Some films need that extra jolt -that extra something that keeps everything together.
For the 2008 independent film Frozen River, Melissa Leo was just that. Frozen River details the struggles that two single moms face in northern New York State on a Mohawk reservation when the lure of fast money from smuggling illegal immigrants across borders is presented in front of them.
At the core of Frozen River, the directorial debut of Courtney Hunt, is a simple noir-inspired story about a single mom striving to provide for her two sons leading her to venture into the world of smuggling. It’s noir-inspired for its everyday person gets wrapped up in crime that’s far over their head for the lure of money and simple for its straightforward narrative and minimalistic feel.
In no way of denying Hunt for her tremendous debut in film, this film wouldn’t be what it was without the under-appreciated Leo. She makes the character of Ray Eddy her own the same way Mickey Rourke made Randy “The Ram” Robinson his own in 2008’s The Wrestler. Both actors took control of their respective characters and let the grief pour out of the screen.
What comes of Leo’s performance is the driving force of a thought-provoking character study centered on ethical decisions. Leo gives a certain life to Ray Eddy. So stricken with grief, it’s absolutely painful watching her strive so hard to provide a simple double-wide house for her two boys; something most of us might cringe at if told to live in.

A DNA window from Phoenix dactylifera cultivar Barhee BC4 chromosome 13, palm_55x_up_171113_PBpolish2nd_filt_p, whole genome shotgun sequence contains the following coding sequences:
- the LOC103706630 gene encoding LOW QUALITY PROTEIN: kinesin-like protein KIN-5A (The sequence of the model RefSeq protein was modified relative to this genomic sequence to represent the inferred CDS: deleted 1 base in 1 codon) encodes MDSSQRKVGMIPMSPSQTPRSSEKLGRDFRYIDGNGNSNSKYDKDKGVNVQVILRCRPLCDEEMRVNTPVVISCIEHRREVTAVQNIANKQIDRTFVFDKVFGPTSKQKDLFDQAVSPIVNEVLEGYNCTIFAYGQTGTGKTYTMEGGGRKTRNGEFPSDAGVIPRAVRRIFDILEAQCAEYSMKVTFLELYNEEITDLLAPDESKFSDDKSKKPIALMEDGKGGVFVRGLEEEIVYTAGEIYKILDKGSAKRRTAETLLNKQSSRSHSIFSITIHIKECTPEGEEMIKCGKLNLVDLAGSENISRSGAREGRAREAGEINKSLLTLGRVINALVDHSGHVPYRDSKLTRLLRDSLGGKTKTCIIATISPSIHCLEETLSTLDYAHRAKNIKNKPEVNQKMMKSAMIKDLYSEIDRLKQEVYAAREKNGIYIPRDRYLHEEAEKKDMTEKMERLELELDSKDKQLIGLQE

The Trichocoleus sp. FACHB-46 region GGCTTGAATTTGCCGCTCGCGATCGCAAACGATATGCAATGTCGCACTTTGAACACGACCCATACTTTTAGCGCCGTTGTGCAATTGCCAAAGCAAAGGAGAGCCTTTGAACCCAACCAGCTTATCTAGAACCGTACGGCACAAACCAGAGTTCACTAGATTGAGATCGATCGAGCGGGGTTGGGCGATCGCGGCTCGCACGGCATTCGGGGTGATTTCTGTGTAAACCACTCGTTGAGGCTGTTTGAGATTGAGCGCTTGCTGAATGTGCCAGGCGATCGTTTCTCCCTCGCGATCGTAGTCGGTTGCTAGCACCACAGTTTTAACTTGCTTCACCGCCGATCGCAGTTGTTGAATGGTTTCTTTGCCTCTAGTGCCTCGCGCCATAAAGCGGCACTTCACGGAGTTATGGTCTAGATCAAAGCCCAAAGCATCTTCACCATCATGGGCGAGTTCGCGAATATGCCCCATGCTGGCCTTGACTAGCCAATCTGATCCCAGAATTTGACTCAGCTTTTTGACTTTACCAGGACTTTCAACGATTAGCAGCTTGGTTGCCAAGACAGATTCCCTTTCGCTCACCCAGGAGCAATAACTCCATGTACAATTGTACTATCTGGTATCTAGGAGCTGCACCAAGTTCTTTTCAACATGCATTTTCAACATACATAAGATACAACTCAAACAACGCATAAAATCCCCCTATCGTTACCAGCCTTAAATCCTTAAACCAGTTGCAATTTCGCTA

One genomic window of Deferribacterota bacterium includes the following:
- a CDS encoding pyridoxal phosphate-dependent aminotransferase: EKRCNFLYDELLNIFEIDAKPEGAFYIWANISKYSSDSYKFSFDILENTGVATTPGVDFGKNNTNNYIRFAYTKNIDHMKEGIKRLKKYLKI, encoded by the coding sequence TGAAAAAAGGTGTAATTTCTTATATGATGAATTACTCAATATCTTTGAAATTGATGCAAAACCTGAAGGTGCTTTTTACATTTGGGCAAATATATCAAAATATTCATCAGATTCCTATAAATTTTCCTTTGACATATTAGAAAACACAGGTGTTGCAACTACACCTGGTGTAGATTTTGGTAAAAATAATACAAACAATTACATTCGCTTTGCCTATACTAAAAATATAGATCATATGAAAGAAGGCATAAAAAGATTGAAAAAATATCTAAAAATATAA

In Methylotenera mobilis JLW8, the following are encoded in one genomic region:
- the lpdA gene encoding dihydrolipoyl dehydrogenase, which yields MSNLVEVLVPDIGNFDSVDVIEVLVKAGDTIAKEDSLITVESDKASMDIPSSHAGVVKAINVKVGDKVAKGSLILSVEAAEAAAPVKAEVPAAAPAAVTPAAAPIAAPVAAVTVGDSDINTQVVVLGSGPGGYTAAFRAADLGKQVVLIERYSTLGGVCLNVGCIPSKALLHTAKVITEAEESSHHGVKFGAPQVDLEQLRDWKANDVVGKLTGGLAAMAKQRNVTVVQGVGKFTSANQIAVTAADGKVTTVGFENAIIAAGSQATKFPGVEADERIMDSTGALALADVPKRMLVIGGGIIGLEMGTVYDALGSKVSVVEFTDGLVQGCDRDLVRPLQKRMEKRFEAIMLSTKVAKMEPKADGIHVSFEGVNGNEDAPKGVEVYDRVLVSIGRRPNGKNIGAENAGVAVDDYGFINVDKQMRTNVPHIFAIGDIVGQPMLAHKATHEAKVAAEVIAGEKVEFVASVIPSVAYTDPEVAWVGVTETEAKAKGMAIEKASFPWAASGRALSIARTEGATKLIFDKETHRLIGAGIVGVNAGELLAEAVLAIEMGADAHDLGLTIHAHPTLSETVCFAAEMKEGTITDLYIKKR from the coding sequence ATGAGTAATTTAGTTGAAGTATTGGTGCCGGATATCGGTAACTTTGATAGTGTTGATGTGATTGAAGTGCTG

With only one other performance sticking out (Misty Upham’s performance as the second single mom, Lila), Leo is absolutely essential to keep the emotion in the film alive. A lackluster performance in her role might have spelled disaster for a film of such nature. Again, with no discredit to Hunt, Frozen River hinges on Leo’s performance.
Frozen River is a beautifully heartbreaking film and there’s no other way for me to describe it.
While the film runs at less than two hours it is a rather slow moving film. It’s a stark character study of two single moms absolutely struggling to keep their lives afloat. Each has her problems and each is dealt with.
While Milk might be a frontrunner for best screenplay written directly for the screen at this year’s Oscars, Hunt certainly deserves all the consideration in the world for her gripping tale of despair, struggle and ethical decisions.
This film is a keeper if only for the performances of both Leo and Upham.
Leo is a dark horse candidate for best actress at the Oscars. Hunt’s minimalist cinematography is calming and keeps a close eye on the things that matter.
The story is simple but absolutely engaging and involving. Frozen River is one of the independent hits of 2008.
-Michael Walsh, Asst. Entertainment Editor